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Lilienthal, Max

(1815–1882), German rabbi, born and educated in Munich; famous for establishing modern schools for Jews in the Russian Empire. In 1839, Ludwig Phillipson, a moderate reforming rabbi and editor of the Allgemeine Zeitung des Judentums, recommended Lilienthal to serve as rabbi and teacher in the largely German-speaking Jewish community of Riga. Lilienthal’s role in establishing a modern school for Jewish children there came to the attention of the minister of education of the Russian Empire, Count Sergei S. Uvarov, who hired him in 1841 to serve as special adviser for Jewish affairs. Lilienthal’s mission was to replicate his Riga school throughout the Pale of Settlement, as part of Uvarov’s plan to “enlighten” the Jews of Russia by weaning them away from conventional Talmudic learning, introducing them to secular studies, and training them to become artisans. Although viewed traditionally as a malignant scheme aimed at converting Jews to Russian Orthodoxy, recent scholarship has argued that Uvarov’s plan was not, in fact, aimed at proselytizing, but was a small part of his overall goal to introduce Western-style and classical education throughout the Russian Empire. This plan, however, faced severe opposition from some top governmental authorities in Russia, and in many ways contradicted the basic ideology of Tsar Nicholas I, for whose regime Uvarov was a major theoretician, and which emphasized autocracy, Russian Orthodoxy, and Russian nationalism.

The most serious opposition to Lilienthal’s mission, however, came not from the Russian government, but from traditional Jews themselves, and especially from their rabbinical leaders, who opposed any changes in the education of Jewish children and viewed attempts in this direction by Russian officials—or their German Jewish plenipotentiaries—as promoting conversion by definition. Many adherents of the Russian Jewish Enlightenment movement, the Haskalah, also were suspicious of Lilienthal, given his German reforming background and especially his weakness in Hebrew. To convince Jews of his benign intentions, Lilienthal traveled throughout the Pale of Settlement, where he encountered a great deal of opposition.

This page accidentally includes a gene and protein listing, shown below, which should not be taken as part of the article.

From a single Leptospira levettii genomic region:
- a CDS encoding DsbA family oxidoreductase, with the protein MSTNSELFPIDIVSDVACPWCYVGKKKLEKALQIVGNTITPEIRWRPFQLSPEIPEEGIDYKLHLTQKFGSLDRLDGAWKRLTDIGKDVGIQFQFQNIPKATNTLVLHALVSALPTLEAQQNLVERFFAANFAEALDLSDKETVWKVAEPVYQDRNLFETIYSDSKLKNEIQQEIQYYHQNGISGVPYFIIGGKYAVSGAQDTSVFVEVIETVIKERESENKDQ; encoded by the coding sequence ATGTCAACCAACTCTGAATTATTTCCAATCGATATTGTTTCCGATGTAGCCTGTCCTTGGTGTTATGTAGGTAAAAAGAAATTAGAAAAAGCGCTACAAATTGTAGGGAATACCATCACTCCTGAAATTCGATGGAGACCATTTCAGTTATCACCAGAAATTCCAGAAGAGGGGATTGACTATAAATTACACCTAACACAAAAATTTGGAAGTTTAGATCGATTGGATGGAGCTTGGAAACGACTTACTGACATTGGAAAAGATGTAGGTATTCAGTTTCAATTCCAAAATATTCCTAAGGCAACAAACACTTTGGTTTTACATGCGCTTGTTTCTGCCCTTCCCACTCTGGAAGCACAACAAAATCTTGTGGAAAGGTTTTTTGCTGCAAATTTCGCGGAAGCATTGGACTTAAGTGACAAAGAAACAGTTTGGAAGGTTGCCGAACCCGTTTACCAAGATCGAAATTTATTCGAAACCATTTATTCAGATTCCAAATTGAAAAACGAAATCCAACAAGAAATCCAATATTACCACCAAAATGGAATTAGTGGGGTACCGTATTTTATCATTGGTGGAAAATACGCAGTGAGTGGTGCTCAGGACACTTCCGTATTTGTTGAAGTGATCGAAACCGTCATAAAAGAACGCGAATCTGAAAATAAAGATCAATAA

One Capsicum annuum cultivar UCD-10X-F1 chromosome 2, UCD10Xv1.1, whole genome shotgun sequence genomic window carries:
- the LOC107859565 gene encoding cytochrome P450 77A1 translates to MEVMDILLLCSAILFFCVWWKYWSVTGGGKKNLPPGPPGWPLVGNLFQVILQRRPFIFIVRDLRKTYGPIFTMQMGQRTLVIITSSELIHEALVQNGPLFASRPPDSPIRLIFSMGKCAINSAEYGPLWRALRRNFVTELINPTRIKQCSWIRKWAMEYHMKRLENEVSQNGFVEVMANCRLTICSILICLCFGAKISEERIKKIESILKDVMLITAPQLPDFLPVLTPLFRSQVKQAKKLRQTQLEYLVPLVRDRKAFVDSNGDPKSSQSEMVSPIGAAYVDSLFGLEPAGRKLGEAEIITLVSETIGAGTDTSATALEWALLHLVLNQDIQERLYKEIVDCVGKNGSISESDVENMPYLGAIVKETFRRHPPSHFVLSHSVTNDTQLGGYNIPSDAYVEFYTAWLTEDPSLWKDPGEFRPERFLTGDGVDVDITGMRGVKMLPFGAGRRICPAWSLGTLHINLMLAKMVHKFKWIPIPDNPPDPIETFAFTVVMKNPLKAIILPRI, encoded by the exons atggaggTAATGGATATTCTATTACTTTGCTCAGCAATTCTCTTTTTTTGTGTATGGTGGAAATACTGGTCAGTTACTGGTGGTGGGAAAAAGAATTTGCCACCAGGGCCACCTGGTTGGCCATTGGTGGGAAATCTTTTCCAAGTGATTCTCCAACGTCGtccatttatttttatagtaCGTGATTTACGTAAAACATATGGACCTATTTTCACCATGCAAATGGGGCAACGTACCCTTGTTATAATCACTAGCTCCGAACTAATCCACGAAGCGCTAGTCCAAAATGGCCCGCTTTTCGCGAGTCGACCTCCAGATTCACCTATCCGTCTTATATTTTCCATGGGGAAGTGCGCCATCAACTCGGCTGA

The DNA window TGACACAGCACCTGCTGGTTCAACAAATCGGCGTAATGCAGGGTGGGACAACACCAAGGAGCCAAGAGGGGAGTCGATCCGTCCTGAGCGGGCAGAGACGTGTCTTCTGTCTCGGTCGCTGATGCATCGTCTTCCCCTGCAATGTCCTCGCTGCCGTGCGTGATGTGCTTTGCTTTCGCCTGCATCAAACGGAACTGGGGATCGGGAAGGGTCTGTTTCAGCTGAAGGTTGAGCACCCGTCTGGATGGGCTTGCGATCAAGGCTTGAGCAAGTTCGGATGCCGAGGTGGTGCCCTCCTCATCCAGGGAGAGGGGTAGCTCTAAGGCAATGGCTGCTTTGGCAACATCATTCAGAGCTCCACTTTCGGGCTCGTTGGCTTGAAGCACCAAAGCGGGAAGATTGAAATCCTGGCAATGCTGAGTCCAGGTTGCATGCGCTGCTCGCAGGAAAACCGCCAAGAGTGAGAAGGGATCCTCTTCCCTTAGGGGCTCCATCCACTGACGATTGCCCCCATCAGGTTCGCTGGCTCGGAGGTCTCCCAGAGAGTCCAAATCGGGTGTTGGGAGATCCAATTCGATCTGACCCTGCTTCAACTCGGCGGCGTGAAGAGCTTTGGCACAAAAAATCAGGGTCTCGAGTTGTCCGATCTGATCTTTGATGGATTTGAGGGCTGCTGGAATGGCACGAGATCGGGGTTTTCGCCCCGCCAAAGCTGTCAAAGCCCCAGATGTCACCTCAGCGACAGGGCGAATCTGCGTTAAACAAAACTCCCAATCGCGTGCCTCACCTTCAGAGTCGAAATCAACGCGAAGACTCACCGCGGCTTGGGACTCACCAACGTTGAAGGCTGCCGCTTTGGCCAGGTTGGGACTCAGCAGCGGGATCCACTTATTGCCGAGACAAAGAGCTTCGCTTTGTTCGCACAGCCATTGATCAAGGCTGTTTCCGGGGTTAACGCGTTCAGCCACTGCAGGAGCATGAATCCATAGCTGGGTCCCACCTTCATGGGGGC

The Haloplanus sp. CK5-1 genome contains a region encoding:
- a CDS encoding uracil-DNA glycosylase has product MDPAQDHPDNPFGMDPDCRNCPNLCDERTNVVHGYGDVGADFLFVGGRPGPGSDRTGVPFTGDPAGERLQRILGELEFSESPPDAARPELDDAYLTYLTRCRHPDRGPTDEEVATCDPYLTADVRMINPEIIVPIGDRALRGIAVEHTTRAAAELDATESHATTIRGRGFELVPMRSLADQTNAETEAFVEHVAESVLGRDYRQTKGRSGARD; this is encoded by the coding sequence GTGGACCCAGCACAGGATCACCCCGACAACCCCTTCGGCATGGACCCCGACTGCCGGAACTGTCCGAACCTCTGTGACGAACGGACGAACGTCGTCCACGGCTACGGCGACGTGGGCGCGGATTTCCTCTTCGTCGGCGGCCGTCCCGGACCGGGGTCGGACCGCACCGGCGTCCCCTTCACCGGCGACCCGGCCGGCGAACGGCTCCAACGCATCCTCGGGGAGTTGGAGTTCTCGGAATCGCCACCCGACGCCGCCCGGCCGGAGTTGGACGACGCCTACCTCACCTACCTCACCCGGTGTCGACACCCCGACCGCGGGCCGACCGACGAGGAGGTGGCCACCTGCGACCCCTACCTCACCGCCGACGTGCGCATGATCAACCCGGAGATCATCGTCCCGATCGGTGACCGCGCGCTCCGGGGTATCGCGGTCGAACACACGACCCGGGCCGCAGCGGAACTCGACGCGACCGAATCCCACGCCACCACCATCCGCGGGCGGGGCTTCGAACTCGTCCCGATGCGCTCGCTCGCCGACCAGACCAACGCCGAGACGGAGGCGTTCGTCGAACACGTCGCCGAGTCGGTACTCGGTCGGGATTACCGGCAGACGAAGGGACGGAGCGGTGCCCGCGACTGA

Despite resistance, the Russian Ministry of Education under Count Uvarov issued a law in 1844, calling for the creation of a network of state-sponsored schools for Jewish children throughout the Pale. A substantial number of such schools were opened, for boys and soon for girls as well. Although traditional Jews viewed these schools with grave suspicion and refused to register their children, other parents—those without means, those supporting the ideals of Enlightenment, or those who simply wanted their children to learn Russian and secular studies for practical reasons—did enroll. The schools also provided employment opportunities for nontraditional teachers, and thus furthered the cause of the Haskalah in Eastern Europe.

A year after the law was passed, however, Lilienthal declined to return to Russia after a vacation in Germany, where he had married. His abandonment of the project has conventionally been explained as a result of his unmasking of the missionary intent of the Russian regime, but was most probably the result of personal matters unrelated to his position in Russia or the supposed intentions of Uvarov or Nicholas I. In 1845, Lilienthal immigrated to the United States, where he served for long years as the rabbi of a Reform congregation in Cincinnati.

Suggested Reading

Simon Dubnow, “Uvarov and Lilienthal,” in History of the Jews in Russia and Poland, vol. 2, pp. 50–59 (Philadelphia, 1918); Sophie Lilienthal, The Lilienthal Family Record (San Francisco, 1930); Michael Stanislawski, Tsar Nicholas I and the Jews: The Transformation of Jewish Society in Russia, 1825–1855 (Philadelphia, 1983).